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Towards F1 2017: Teams divided over £4m warm weather test in Bahrain. Deadline end of season

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Towards F1 2017: Teams divided over £4m warm weather test in Bahrain. Deadline end of season
Oct 7, 2016, 11:13 AM

Behind the scenes in the Suzuka paddock this weekend, the debate is hotting up over where the crucial winter test sessions should take place, with ...

Behind the scenes in the Suzuka paddock this weekend, the debate is hotting up over where the crucial winter test sessions should take place, with a price tag of US$4m placed on the extra cost of running in Bahrain compared to the traditional Barcelona venue and a row breaking out between teams.

There are some strong opinions on this. Mercedes back Pirelli's assertion that the only way to accurately predict how the new wider F1 tyres will perform in the early races of the season is to test them in the Middle East. However Williams, Force India, Renault and Red Bull, among others, claim that the additional cost of $400,000 per team of travelling out to Bahrain are not justifiable.

Bahrain test F1

"The cost of doing a test outside of Europe is vast," said Williams technical chief Pat Symonds in Suzuka today. "Depending on exactly how you do it and how much you have to ship back to the UK, how much you can ship on to the first race – we’re talking of a minimum of £300,000, probably a maximum of £500,000 so a likely figure sitting in the middle of that.

"Now to a team like Mercedes, I’m sure that they can put contingencies in their budgets to cover things like that. A team like Williams simply can’t, it’s a significant amount of our budget, it is unaccounted for and therefore I think it is the wrong thing to do.

"If we do it, I think we need to consider where we do it because we do act like sheep quite often in Formula One and there’s this thing of ‘oh well, we’ve tested in Bahrain before, let’s go to Bahrain.’ Personally I don’t think Bahrain’s a very good circuit to go testing. We have tested there in the winter, some people remember some years ago that there was a test there which was effectively sand-stormed off rather than rained off."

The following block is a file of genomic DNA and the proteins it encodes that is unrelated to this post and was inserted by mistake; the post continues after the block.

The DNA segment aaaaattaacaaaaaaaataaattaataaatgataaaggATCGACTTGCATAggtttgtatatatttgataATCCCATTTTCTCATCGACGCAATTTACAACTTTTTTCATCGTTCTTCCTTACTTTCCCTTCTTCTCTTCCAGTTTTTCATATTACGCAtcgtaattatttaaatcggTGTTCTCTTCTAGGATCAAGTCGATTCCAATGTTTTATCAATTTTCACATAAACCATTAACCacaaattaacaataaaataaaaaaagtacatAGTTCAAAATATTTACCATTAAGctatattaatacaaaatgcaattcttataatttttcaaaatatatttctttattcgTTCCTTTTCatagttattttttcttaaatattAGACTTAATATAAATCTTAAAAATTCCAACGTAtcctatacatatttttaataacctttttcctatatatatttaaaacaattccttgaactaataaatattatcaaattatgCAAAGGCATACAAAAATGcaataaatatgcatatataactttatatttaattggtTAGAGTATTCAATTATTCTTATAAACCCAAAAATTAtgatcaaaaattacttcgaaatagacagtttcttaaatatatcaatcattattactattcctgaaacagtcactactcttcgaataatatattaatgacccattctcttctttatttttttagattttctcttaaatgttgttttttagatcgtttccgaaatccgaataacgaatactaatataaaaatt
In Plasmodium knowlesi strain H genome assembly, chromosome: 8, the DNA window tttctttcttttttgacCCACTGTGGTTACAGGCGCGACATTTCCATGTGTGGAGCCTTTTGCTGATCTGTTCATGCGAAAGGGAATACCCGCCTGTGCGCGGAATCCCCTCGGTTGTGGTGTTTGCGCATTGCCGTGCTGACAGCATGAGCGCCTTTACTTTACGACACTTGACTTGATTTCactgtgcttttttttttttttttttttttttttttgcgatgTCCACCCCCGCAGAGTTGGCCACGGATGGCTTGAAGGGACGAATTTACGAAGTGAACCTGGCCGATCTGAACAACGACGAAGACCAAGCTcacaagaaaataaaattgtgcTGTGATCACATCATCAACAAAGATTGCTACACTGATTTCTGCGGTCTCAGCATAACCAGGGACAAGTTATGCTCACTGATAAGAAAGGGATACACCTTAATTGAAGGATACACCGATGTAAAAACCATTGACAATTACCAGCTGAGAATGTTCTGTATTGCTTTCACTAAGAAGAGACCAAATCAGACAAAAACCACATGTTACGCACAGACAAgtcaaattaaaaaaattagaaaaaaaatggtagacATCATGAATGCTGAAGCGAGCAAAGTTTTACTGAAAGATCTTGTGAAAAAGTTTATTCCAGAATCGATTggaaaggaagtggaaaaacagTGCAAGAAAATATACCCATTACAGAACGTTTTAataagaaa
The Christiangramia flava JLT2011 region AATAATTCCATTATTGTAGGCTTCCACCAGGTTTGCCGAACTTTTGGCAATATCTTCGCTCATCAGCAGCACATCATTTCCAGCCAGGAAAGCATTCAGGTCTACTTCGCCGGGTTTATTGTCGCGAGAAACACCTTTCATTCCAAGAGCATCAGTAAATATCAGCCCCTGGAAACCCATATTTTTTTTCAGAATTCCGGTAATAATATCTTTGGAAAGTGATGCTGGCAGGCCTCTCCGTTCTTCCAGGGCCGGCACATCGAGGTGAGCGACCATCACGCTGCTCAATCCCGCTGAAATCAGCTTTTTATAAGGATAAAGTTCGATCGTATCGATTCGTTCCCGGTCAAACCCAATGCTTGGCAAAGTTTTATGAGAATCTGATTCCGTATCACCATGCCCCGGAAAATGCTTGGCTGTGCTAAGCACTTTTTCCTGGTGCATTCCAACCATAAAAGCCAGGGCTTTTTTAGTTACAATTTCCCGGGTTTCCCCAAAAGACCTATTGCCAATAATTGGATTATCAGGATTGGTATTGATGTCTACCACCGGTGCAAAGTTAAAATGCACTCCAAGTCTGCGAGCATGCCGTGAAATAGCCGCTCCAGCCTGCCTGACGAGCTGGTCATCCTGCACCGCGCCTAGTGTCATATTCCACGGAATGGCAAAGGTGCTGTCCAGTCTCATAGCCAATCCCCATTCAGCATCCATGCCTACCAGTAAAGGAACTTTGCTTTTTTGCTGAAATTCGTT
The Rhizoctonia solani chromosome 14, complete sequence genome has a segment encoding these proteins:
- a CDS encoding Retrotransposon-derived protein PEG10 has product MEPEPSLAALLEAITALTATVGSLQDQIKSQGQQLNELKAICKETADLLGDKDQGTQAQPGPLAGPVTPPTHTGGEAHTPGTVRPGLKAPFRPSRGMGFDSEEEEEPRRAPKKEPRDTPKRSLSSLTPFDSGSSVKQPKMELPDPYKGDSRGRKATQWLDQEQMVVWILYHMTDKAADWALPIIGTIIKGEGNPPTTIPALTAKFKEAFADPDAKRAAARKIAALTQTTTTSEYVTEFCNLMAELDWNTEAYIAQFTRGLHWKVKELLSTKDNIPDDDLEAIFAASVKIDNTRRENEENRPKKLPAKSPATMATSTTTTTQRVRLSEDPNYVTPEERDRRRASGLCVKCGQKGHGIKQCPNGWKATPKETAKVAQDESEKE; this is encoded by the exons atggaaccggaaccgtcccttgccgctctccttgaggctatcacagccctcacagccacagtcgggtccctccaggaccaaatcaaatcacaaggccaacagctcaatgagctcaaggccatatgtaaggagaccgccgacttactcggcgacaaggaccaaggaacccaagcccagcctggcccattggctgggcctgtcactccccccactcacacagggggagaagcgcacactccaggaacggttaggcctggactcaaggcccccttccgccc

Force India

The F1 rules say that a majority of teams is required before a test can be run outside Europe. Another rule forbids split tests, where some teams are in one venue and others in another, in the interests of sporting fairness.

Pirelli's Mario Isola, speaking in the Suzuka paddock on Friday evening, said that the deadline for the decision is the end of November, however meetings with teams are taking place this weekend. Red Bull's Christian Horner said last weekend that it would be irresponsible for F1 to impose a Bahrain test, with several teams on the limit financially.

Because the tests start late due to the complexity of the brand new cars and have a bookend with the first race in Melbourne on March 26th, they are only a few days apart. For this reason it is not possible to have the first test in Barcelona and the second in Bahrain.

Then there is the question of the usefulness of the tests; Bahrain allows Pirelli to test the supersoft, soft and medium and to get some useful ideas on the ultrasoft. The hard tyre is too hard for Bahrain.

Abu Dhabi, another alternative venue, allows evaluation only of the softest three tyres in the range. Another thought is for everyone to do both tests in Malaysia, en route to Australia, but the risk of rain is high there. That would allow teams to test the Pirelli wet tyres, but it's not a likely scenario to do that.

Malaysia F1

The test programme with the 'mule' cars of Mercedes, Red Bull and Ferrari, based on existing cars beefed up to get close to the 2017 downforce levels, are proving only partially useful. The cars are around 15% down on the expected level of load so there is limited data coming from them. Pirelli's fear in not having a hot weather test with the 2017 cars in March is that they encounter high levels of thermal degradation, which Barcelona would not show and this affects the racing in the early Grands Prix of the season with the tyre selections they have to make.

A contingency exists to swap the softest tyre for one step harder should that happen. For example, if Supersoft/Soft and Medium were specified for the Chinese GP in Shanghai and tests showed that this would lead to too many pit stops, Pirelli can swap out the Supersoft for the Medium tyres.

As has been the way in recent years, there is a degree of scepticism about Pirelli's ability to build tyres the drivers can push on, which was the brief with the 2017 wider tyres. However senior engineers in teams that have operated a mule car so far say it is too early in the development process to be negative and that Pirelli should be given time to come with new compounds and constructions before any judgements can be made.

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